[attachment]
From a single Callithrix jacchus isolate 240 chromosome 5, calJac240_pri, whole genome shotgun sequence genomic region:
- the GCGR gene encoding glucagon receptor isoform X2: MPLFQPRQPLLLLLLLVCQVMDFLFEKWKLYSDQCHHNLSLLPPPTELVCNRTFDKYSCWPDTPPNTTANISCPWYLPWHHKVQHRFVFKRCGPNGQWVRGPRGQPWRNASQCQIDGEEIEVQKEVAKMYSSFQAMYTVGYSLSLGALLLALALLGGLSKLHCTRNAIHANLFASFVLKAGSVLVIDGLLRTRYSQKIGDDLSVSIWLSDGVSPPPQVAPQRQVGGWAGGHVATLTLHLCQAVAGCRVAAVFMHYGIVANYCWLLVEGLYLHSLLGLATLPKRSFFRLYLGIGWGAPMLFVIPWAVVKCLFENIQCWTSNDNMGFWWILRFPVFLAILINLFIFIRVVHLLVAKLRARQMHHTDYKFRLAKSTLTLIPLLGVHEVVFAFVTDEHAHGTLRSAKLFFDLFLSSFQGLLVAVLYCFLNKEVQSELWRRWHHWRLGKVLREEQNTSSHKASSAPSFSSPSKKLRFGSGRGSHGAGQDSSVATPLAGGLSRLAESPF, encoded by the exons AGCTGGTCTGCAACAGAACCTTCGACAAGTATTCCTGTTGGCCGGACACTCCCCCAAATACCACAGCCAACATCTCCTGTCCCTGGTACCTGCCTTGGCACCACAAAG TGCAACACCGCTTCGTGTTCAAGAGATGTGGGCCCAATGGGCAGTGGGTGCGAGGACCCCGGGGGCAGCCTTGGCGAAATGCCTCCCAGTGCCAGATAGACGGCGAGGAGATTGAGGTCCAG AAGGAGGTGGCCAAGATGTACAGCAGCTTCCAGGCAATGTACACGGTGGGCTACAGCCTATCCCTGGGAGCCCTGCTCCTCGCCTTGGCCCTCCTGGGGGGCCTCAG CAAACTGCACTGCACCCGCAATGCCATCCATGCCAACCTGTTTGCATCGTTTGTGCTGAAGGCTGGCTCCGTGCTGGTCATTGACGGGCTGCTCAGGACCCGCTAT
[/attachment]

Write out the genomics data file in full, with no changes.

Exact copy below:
From a single Callithrix jacchus isolate 240 chromosome 5, calJac240_pri, whole genome shotgun sequence genomic region:
- the GCGR gene encoding glucagon receptor isoform X2: MPLFQPRQPLLLLLLLVCQVMDFLFEKWKLYSDQCHHNLSLLPPPTELVCNRTFDKYSCWPDTPPNTTANISCPWYLPWHHKVQHRFVFKRCGPNGQWVRGPRGQPWRNASQCQIDGEEIEVQKEVAKMYSSFQAMYTVGYSLSLGALLLALALLGGLSKLHCTRNAIHANLFASFVLKAGSVLVIDGLLRTRYSQKIGDDLSVSIWLSDGVSPPPQVAPQRQVGGWAGGHVATLTLHLCQAVAGCRVAAVFMHYGIVANYCWLLVEGLYLHSLLGLATLPKRSFFRLYLGIGWGAPMLFVIPWAVVKCLFENIQCWTSNDNMGFWWILRFPVFLAILINLFIFIRVVHLLVAKLRARQMHHTDYKFRLAKSTLTLIPLLGVHEVVFAFVTDEHAHGTLRSAKLFFDLFLSSFQGLLVAVLYCFLNKEVQSELWRRWHHWRLGKVLREEQNTSSHKASSAPSFSSPSKKLRFGSGRGSHGAGQDSSVATPLAGGLSRLAESPF, encoded by the exons AGCTGGTCTGCAACAGAACCTTCGACAAGTATTCCTGTTGGCCGGACACTCCCCCAAATACCACAGCCAACATCTCCTGTCCCTGGTACCTGCCTTGGCACCACAAAG TGCAACACCGCTTCGTGTTCAAGAGATGTGGGCCCAATGGGCAGTGGGTGCGAGGACCCCGGGGGCAGCCTTGGCGAAATGCCTCCCAGTGCCAGATAGACGGCGAGGAGATTGAGGTCCAG AAGGAGGTGGCCAAGATGTACAGCAGCTTCCAGGCAATGTACACGGTGGGCTACAGCCTATCCCTGGGAGCCCTGCTCCTCGCCTTGGCCCTCCTGGGGGGCCTCAG CAAACTGCACTGCACCCGCAATGCCATCCATGCCAACCTGTTTGCATCGTTTGTGCTGAAGGCTGGCTCCGTGCTGGTCATTGACGGGCTGCTCAGGACCCGCTAT